Take your mother’s hand and swear to me that you are what you should be!
[He puts on his hat.]
It is beautiful weather! We will go out and run the gauntlet! Up the street! Down the street!
A Room in the Master Joiner’s House.
ANTONY (rises from the table).
CLARA (starts to clear off the dishes).
Have you lost your appetite again?
Father, I have had enough.
But you have taken nothing!
I ate out in the kitchen.
A bad appetite means a guilty conscience. Oh, well, we shall see—or was there poison in the soup, as I dreamt yesterday? Perhaps some wild hemlock got in with the other vegetables by mistake, when they were gathered?—In that case you did well!
CLARA. Great Heavens!
Forgive me! I—Away with your pale sad look, which you stole from our Savior’s Mother! One should look ruddy when one is young! There is but one who might show such a face, and he does not do it! Hey! A box on the ear for every man who says “ouch!” when he cuts his finger! No man has any right to do that now, for here stands a man who—ugh!—self-praise stinks!—But what did I do when our neighbor started to nail down the cover of your mother’s coffin?
You wrenched the hammer away from him and did it yourself, and said: “This is my masterpiece!” The preceptor, who was just then leading the choir boys in the dirge over by the door, thought you had gone crazy.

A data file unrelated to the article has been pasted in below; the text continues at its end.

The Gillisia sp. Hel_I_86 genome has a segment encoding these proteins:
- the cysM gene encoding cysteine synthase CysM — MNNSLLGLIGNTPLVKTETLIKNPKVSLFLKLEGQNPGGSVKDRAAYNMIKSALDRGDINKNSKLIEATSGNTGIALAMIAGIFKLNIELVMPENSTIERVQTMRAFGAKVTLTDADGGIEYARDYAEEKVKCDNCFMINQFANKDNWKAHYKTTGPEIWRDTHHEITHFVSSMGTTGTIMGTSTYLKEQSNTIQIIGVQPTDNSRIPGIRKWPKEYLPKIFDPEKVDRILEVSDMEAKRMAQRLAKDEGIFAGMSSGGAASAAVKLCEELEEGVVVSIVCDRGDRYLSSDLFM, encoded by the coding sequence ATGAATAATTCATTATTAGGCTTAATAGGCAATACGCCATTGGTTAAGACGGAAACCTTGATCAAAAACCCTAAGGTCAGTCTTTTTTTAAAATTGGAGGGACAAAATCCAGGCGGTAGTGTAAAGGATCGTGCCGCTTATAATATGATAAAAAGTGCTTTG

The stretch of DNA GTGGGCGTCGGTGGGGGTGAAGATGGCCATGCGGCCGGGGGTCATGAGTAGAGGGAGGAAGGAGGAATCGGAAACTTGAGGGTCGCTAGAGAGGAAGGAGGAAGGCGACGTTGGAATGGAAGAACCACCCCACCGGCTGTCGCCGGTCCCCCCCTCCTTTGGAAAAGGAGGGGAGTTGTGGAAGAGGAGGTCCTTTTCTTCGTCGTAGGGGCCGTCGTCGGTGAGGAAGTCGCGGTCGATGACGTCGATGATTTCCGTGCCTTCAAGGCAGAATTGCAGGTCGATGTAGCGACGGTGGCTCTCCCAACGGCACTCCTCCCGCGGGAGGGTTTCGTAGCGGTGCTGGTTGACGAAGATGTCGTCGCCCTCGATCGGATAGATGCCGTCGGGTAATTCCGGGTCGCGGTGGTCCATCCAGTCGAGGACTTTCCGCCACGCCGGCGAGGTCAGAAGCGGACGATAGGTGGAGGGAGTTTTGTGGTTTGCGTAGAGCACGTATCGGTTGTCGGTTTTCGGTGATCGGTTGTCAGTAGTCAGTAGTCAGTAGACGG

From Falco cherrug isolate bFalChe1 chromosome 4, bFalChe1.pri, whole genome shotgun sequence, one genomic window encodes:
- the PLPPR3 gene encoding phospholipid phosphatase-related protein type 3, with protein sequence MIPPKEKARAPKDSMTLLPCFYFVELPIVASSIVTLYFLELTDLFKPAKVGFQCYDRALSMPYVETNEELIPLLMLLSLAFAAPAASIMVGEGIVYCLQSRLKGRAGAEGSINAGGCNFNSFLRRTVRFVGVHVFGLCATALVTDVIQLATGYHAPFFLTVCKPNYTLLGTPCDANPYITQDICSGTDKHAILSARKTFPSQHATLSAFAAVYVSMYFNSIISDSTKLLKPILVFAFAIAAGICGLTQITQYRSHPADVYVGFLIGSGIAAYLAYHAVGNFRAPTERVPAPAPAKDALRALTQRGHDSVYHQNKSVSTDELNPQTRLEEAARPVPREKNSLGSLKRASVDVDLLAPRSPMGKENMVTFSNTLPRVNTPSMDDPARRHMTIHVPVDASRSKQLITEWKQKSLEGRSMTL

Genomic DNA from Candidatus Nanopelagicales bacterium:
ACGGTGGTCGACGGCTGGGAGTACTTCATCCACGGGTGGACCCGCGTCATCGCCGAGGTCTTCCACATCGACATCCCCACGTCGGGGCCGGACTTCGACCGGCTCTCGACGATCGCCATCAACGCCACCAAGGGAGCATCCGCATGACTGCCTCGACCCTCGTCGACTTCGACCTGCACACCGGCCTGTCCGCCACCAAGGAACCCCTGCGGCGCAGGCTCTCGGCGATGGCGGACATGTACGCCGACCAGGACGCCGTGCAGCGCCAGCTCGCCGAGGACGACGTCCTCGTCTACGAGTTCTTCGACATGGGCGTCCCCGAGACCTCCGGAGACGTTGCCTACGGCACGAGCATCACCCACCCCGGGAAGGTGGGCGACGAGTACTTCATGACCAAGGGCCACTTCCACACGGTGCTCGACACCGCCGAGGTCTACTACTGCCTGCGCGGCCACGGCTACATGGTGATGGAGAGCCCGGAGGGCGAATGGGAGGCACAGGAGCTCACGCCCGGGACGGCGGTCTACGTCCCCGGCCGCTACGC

Crazy. Yes, yes, it is a wise head that cuts itself off at the right time. Mine must be too firmly fastened on, or else—We squat down in the world and imagine ourselves sitting behind the stove in a good inn. Suddenly a light is placed on the table and, behold! we find ourselves sitting in a den of thieves! There is a bing! bang! on all sides, but no harm it done—fortunately we have hearts of stone!
Yes, father, so it is.
What do you know about it? Do you think you have a right to curse with me because your clerk has deserted you? There will be another to take you walking Suliday afternoons, another to tell you that your cheeks are rosy and your eyes blue, and still another to take you as his wife, if you deserve it! Wait until you have borne the burdens of life in chastity and honor for thirty years, and have endured sorrow and death and every human adversity with uncomplaining patience; then let your son, who ought to stuff a soft pillow for your old head, come and so overwhelm you with disgrace that you would like to cry out to the earth: Swallow me, if it does not sicken thee, for I am muddier than thou! Then you may utter all the curses that I suppress in my bosom, then you may tear your hair and beat your breasts!—You have that advantage over me, for you are not a man!